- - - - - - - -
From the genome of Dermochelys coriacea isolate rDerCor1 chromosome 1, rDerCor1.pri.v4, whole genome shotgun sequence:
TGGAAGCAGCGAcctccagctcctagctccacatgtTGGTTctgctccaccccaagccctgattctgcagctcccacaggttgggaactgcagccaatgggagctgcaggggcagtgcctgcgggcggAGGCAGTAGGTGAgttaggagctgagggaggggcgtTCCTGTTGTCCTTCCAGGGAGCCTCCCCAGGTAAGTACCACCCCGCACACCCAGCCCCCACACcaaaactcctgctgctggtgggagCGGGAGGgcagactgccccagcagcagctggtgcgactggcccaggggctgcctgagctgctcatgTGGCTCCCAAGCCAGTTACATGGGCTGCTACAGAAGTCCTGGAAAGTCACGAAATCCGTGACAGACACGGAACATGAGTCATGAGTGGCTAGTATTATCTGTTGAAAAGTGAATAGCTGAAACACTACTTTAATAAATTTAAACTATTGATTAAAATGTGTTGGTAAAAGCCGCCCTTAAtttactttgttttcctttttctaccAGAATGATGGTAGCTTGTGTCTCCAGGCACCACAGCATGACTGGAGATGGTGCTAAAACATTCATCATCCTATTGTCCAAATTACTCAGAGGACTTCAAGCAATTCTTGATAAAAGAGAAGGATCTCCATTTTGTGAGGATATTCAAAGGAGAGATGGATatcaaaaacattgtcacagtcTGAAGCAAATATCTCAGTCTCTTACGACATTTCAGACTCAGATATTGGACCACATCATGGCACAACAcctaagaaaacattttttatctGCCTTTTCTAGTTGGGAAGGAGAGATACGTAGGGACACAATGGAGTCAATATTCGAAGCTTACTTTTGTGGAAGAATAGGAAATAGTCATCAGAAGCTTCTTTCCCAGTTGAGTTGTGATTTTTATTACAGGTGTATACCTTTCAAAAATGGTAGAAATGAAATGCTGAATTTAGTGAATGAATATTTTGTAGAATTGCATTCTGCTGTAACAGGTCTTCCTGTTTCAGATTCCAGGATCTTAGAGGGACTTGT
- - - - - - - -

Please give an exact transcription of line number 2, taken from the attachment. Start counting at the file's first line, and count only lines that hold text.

TGGAAGCAGCGAcctccagctcctagctccacatgtTGGTTctgctccaccccaagccctgattctgcagctcccacaggttgggaactgcagccaatgggagctgcaggggcagtgcctgcgggcggAGGCAGTAGGTGAgttaggagctgagggaggggcgtTCCTGTTGTCCTTCCAGGGAGCCTCCCCAGGTAAGTACCACCCCGCACACCCAGCCCCCACACcaaaactcctgctgctggtgggagCGGGAGGgcagactgccccagcagcagctggtgcgactggcccaggggctgcctgagctgctcatgTGGCTCCCAAGCCAGTTACATGGGCTGCTACAGAAGTCCTGGAAAGTCACGAAATCCGTGACAGACACGGAACATGAGTCATGAGTGGCTAGTATTATCTGTTGAAAAGTGAATAGCTGAAACACTACTTTAATAAATTTAAACTATTGATTAAAATGTGTTGGTAAAAGCCGCCCTTAAtttactttgttttcctttttctaccAGAATGATGGTAGCTTGTGTCTCCAGGCACCACAGCATGACTGGAGATGGTGCTAAAACATTCATCATCCTATTGTCCAAATTACTCAGAGGACTTCAAGCAATTCTTGATAAAAGAGAAGGATCTCCATTTTGTGAGGATATTCAAAGGAGAGATGGATatcaaaaacattgtcacagtcTGAAGCAAATATCTCAGTCTCTTACGACATTTCAGACTCAGATATTGGACCACATCATGGCACAACAcctaagaaaacattttttatctGCCTTTTCTAGTTGGGAAGGAGAGATACGTAGGGACACAATGGAGTCAATATTCGAAGCTTACTTTTGTGGAAGAATAGGAAATAGTCATCAGAAGCTTCTTTCCCAGTTGAGTTGTGATTTTTATTACAGGTGTATACCTTTCAAAAATGGTAGAAATGAAATGCTGAATTTAGTGAATGAATATTTTGTAGAATTGCATTCTGCTGTAACAGGTCTTCCTGTTTCAGATTCCAGGATCTTAGAGGGACTTGT